★★★★ The sixth James Bond film produced by Albert R. Broccoli and Harry Saltzman. US release date: December 18, 1969. Budget: $8 million. Worldwide box office gross: $82.0 million (US domestic gross: $22.8 million; international gross: $59.2 million). Running time: 140 minutes.
James Bond (George Lazenby) is on holiday in coastal Portugal when he spies a lady in distress—the stunning Contessa Teresa “Tracy” di Vicenzo (Diana Rigg). Rescuing her from a possible suicide, and later from beach thugs, Bond ends up holding her shoes as she drives off, uttering, “This never happened to the other fellow.” Later at the local casino, 007 covers Tracy’s losses when she feigns poverty. This time, Bond’s reward is a single night with Tracy. Bond is later held at gunpoint and taken to Tracy’s father, Marc-Ange Draco, the head of a powerful Italian crime organization, the Union Corse. He offers Bond a huge dowry if he’ll marry Tracy, a ridiculous offer that 007 dismisses. Then, suddenly, 007 has an epiphany: If Draco can track down the whereabouts of one Ernst Stavro Blofeld of SPECTRE, he might agree to an arrangement.
Behind the Scenes
If Sean Connery had stuck around for one more Bond film, OHMSS would have been his best. It offers 007 one of his most epic and yet most human stories, giving him the opportunity to finally meet his female match. Fans will always wonder what would have happened if Connery had been the one to fall in love and get married to Diana Rigg.
Instead, Bond was played by ex-model George Lazenby. He was no Sean Connery, but thanks to the careful direction of Peter Hunt and the fabulous script by Richard Maibaum, he comes across extremely well. Lazenby brought his own form of charisma to the role—he was handsome, capable, and light on his feet. He could play the droll humor and the two-fisted machismo. Had he not quit the series after one film, there is every reason to believe that he would have flourished in the role of Bond. OHMSS was his training ground for a continuing part that, unfortunately, never materialized.
The film marked the end of the training period for Peter Hunt, who had edited the first four films and shot second unit on You Only Live Twice, and finally earned his directing spurs. Tasked with adapting one of Fleming’s best books, Hunt worked carefully with Maibaum to create one of the most carefully tuned Bond films. Once again, the set pieces are legendary, but they do not interfere with the story as they did in You Only Live Twice.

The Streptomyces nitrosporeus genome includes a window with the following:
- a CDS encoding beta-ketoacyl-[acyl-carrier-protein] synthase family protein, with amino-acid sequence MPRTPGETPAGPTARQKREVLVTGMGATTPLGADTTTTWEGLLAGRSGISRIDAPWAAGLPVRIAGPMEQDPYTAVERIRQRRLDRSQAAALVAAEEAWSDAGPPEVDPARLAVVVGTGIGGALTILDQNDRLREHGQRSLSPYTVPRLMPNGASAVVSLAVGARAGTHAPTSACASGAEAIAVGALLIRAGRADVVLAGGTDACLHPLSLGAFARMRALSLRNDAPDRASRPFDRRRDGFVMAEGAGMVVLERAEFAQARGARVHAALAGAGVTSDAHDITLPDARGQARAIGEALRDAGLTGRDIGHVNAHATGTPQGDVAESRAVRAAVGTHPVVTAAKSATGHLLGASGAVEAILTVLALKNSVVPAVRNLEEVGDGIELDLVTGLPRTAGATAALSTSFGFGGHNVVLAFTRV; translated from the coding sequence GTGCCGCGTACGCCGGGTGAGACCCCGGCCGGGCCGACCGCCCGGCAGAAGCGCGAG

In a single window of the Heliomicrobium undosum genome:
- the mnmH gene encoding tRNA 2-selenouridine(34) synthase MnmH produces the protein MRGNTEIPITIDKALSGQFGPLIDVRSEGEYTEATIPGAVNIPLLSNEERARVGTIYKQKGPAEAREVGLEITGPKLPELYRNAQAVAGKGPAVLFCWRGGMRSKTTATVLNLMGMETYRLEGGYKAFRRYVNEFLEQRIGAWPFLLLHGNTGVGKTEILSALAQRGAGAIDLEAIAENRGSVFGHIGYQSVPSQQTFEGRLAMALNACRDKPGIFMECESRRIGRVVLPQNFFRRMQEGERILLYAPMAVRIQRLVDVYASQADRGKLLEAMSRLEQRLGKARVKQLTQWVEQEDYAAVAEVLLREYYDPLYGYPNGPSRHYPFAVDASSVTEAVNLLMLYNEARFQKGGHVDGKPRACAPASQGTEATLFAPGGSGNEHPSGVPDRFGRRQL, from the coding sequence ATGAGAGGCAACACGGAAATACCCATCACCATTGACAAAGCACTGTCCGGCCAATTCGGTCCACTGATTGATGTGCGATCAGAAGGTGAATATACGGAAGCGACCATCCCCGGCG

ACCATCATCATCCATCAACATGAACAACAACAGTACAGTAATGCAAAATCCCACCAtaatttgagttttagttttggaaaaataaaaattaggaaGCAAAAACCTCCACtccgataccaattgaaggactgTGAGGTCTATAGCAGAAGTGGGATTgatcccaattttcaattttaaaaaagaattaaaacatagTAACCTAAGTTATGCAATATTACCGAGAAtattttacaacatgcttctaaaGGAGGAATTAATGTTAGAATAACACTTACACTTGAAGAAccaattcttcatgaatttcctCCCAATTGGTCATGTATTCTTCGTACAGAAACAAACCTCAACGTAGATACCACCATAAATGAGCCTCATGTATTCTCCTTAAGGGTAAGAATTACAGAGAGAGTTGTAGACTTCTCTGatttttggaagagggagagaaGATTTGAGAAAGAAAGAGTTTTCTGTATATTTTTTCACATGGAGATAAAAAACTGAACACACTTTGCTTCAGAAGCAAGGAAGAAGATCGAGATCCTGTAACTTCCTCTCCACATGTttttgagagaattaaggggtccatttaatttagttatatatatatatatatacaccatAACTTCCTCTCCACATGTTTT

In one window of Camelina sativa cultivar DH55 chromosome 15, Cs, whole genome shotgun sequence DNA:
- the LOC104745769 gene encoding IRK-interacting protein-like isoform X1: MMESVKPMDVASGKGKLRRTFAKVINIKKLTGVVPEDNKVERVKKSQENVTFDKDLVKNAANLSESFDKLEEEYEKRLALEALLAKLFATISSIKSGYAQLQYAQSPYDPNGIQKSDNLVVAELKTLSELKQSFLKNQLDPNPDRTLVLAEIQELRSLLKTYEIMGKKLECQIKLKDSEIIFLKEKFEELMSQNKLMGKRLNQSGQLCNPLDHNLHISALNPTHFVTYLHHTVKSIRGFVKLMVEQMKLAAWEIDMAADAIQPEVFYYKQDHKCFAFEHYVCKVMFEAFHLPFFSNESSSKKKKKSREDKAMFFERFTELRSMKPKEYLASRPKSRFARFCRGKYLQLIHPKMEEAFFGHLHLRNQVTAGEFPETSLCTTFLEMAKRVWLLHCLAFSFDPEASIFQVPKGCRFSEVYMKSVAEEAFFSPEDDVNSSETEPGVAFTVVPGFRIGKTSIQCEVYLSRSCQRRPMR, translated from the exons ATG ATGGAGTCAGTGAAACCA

Lazenby’s introduction is another classic moment, which takes place on the beach in Portugal with Bond rescuing Tracy from the surf. The fistfight in the water with a Draco henchman is a perfect example of Hunt’s rapid-fire directing style. The Bond series has benefited greatly when its editors have been given the opportunity to direct. Peter Hunt, like John Glen, knew where to place his cameras for maximum effect.
Like From Russia with Love and For Your Eyes Only, OHMSS is filled with mysterious characters and realistic action. Blofeld’s plot involves germ warfare—a very earthbound caper—and his stronghold this time is not a volcano rocket base but a converted Swiss allergy clinic. The action never lets up: ski chases, bobsled chases, car chases, helicopter attacks, fights in the surf, fights in the hotel, fights in the office. As with Dr. No, the producers wanted to keep the focus on movement to keep the audience from noticing any lapses in logic—in this case, the fact that Bond was now a completely different person. They succeeded.
Diana Rigg was an inspired bit of casting. She was a star in both Britain and America, thanks to her role as Emma Peel in the international-hit spy series The Avengers, and audiences were ready to accept her as Bond’s potential mate. Telly Savalas’s Blofeld was fair, though a European actor along the lines of Adolfo Celi would have been better. Gabriele Ferzetti was excellent as Marc-Ange Draco, the mafioso who joins forces with Bond to rescue his daughter, Tracy. And John Barry outdid himself with one of the series’ best musical scores, including his rousing title instrumental.